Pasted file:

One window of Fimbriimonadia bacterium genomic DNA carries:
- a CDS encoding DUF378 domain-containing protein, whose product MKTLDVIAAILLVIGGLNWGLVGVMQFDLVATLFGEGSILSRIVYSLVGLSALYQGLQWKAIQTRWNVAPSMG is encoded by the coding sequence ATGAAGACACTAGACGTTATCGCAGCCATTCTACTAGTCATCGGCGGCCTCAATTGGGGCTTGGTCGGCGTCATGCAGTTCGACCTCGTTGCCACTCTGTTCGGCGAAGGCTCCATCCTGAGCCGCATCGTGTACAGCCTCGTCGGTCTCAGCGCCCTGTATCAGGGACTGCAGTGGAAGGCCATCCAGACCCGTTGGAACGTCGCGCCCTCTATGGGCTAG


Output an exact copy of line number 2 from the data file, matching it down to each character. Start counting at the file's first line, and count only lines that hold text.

- a CDS encoding DUF378 domain-containing protein, whose product MKTLDVIAAILLVIGGLNWGLVGVMQFDLVATLFGEGSILSRIVYSLVGLSALYQGLQWKAIQTRWNVAPSMG is encoded by the coding sequence ATGAAGACACTAGACGTTATCGCAGCCATTCTACTAGTCATCGGCGGCCTCAATTGGGGCTTGGTCGGCGTCATGCAGTTCGACCTCGTTGCCACTCTGTTCGGCGAAGGCTCCATCCTGAGCCGCATCGTGTACAGCCTCGTCGGTCTCAGCGCCCTGTATCAGGGACTGCAGTGGAAGGCCATCCAGACCCGTTGGAACGTCGCGCCCTCTATGGGCTAG